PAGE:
Choosing Civility

by Sr. Nancy Miller, OSF

The twelfth in a series on active nonviolence from the Sisters of St. Francis, Clinton, Iowa (www.ClintonFranciscans.com)

 Clinton Sisters

Negative political campaigns continue to bombard social media, and the daily news highlights the worst of human interaction and behavior.  It is time for a different voice to be given air time and media attention, and that voice is yours. The voice of people of faith and good will, expressing positive, alternative ways of interacting grounded in a spirit of civility, is needed.  This spirit of civility consists of a willingness to listen and to treat others with respect, to offer differing perspectives without criticizing, and to work toward common ground and goals. Interacting in this way exemplifies active nonviolence. It creates a win-win scenario and is simply called choosing civility.

Pope Francis’ address to the U.S. Congress last September referenced choosing civility as he beckoned the members to promote respect for the human person and to a renewed spirit of cooperation.  His message is applicable to each one of us. He said, “Each son or daughter of a given country has a mission, a personal and social responsibility…You are called to defend and preserve the dignity of your fellow citizens in the tireless and demanding pursuit of the common good, for this is the chief aim of all politics. A political society endures when it seeks, as a vocation, to satisfy common needs by stimulating the growth of all its members, especially those in situations of greater vulnerability or risk.”  He further highlighted that, “Building a future of freedom requires love of the common good and cooperation in a spirit of subsidiarity and solidarity.”  He cautioned against polarization and encouraged efforts toward restoring hope, addressing injustices, which in turn, builds true peace and promotes the well-being of individuals.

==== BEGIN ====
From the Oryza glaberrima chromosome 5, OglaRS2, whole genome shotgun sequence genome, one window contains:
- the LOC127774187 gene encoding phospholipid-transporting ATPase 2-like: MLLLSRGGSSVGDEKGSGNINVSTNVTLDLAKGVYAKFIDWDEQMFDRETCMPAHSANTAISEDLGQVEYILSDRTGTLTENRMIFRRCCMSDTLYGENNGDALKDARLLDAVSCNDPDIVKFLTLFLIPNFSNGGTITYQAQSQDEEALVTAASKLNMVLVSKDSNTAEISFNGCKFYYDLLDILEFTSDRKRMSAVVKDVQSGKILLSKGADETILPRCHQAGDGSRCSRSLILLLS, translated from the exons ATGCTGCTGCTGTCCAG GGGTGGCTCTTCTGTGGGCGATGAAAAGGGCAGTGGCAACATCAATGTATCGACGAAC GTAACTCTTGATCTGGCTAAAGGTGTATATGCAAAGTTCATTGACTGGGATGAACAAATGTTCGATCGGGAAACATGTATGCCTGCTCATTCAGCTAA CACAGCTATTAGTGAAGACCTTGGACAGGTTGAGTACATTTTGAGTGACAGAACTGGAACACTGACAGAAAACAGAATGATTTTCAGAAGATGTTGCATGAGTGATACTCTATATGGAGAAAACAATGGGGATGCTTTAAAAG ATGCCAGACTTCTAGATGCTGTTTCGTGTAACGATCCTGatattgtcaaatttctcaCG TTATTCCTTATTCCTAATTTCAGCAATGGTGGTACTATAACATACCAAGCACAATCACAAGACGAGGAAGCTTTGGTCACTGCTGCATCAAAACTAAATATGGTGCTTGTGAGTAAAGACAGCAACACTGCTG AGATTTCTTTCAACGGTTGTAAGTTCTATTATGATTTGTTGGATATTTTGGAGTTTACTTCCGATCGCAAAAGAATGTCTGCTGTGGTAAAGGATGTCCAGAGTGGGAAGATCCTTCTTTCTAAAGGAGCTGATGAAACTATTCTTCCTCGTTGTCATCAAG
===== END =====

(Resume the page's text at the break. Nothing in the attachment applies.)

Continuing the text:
Choosing civility is not a new concept; another Francis – St. Francis of Assisi – who lived 800 years ago at a time filled with turbulence, divisions, and warring groups, gave witness to it.   St. Francis of Assisi called forth the best in people by greeting everyone he met with “Peace be with you, good people.”  This example of respect and openness to all must have impacted the people he met to also choose civility in their relationships.  I think “Peace be with you, good people” could become the new placard in every political campaign and also become everyone’s bumper sticker.  Speaking words of peace does have a positive impact.  We will still have our differences, but if we choose civility, we can create a positive environment and a community that moves forward.

Peace be with you, good people.

Nancy Miller, OSF

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Published in: on June 6, 2016 at 11:07 am  Leave a Comment  

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